Apple Watch battery life sucks
At the Apple Watch event in San Francisco yesterday, Apple took the wraps off one of the most eagerly awaited wearables ever. In recent weeks, lots of rumors had crept out about the Apple Watch -- pricing, what it would be able to do, and so on -- but one thing was hotly debated: what would the battery life be like?
Yesterday we were promised that the battery would last 'all day'... but what does this actually mean? Apple has published usage scenario details that reveal owners of the device can expect to see anything from 3 to 48 hours of usage -- quite a range.
It should come as little surprise that how you use the Apple Watch has a huge bearing on how long it lasts. Used solely as a watch -- Apple factors in checking the time five times an hour in this scenario -- you can expect 48 hours of battery life. That's just two days from a battery powering a watch. But how many people are going to drop $349 plus on a device that can do so much, and just use it as a timepiece?
Interestingly, Apple reveals that there is a special low power mode that kicks in if your battery power drops:
If your battery gets too low, Apple Watch automatically switches into Power Reserve mode so you can continue to see the time for up to 72 hours.
If this is the case, why is the 'watch only' usage scenario listed as giving 48 hours of life? What extra stuff is happening in watch mode that's not happening in Power Reserve mode? The 72 hour battery life includes provision for time-checking four times an hour. Does the extra check included in the Watch test really strip a full 24 hours from the battery?
But, of course, few people are going to use the Apple Watch like this. It's a multi-function device, and owners will use it to perform multiple functions.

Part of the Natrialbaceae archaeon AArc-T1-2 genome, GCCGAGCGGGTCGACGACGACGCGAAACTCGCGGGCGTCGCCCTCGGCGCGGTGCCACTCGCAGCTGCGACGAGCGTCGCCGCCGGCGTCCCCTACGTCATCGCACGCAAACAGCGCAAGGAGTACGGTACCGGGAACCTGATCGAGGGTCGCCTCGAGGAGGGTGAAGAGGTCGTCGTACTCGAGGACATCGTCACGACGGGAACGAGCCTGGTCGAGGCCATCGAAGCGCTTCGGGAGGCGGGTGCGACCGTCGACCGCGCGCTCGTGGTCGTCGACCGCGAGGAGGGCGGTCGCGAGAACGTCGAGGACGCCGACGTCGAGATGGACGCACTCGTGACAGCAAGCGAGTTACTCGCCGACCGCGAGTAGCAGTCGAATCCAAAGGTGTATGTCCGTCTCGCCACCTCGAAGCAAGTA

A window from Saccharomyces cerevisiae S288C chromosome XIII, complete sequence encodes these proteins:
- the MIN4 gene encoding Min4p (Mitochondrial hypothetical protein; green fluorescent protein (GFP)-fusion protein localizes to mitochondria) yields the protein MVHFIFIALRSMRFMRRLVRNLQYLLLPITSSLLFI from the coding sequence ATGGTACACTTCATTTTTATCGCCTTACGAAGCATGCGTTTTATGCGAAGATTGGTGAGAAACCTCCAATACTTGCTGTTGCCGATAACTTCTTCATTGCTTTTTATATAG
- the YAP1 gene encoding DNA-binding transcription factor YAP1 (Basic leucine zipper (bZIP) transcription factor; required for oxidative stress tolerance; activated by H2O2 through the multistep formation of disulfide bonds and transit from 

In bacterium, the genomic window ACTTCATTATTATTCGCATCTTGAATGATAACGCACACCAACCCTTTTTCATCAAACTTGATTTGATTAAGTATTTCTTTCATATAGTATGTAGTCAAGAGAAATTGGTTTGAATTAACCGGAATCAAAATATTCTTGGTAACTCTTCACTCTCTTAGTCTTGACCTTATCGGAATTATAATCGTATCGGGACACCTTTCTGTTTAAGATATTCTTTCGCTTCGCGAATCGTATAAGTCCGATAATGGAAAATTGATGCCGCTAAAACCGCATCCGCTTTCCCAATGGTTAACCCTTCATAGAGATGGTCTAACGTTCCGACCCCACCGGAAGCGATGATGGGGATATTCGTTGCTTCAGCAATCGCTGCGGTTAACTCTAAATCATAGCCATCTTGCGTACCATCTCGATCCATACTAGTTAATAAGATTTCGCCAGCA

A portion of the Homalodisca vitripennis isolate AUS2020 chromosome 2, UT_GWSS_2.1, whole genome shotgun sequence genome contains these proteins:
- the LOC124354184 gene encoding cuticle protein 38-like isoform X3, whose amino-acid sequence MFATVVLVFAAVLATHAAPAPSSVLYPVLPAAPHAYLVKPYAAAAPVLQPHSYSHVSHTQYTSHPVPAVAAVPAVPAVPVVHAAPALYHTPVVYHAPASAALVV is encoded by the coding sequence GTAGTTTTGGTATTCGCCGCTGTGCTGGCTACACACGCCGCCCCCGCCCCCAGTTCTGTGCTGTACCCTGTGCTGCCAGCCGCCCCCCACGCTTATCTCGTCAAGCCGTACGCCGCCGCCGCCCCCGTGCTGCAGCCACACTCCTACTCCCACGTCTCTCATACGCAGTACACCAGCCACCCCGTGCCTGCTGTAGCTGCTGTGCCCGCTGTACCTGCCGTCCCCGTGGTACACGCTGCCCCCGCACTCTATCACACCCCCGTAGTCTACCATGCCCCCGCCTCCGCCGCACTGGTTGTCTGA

Use it as a workout tool and you can expect 7 hours of life with a workout session active and the heart rate sensor on. Thinking of using the Apple Watch to listen to music? Expect just 6.5 hours of audio pleasure. If you're one of the futuristic folk who like the idea of conducting phone calls through your wrist, you can do so for just 3 hours. It's worth pointing out that all of these numbers are 'up to' figures -- your mileage may vary, etc.
So where does the claim of 18 hours come from? To get this sort of battery performance you'll have to use your Apple Watch for the following activities: checking the time 90 times, receiving 90 notifications, using apps for 45 minutes, and enjoying a 30-minute workout with music playback from Apple Watch via Bluetooth. Do any more than this -- which will be very, very easy to do -- and you can expect your usage to drop off, particularly if you make calls.
Is this good enough? Not in this world. It's rubbish.
Note: The figures quoted are for the 38mm model. Apple claims that the 42mm version will provide longer battery life, but does not go into further detail.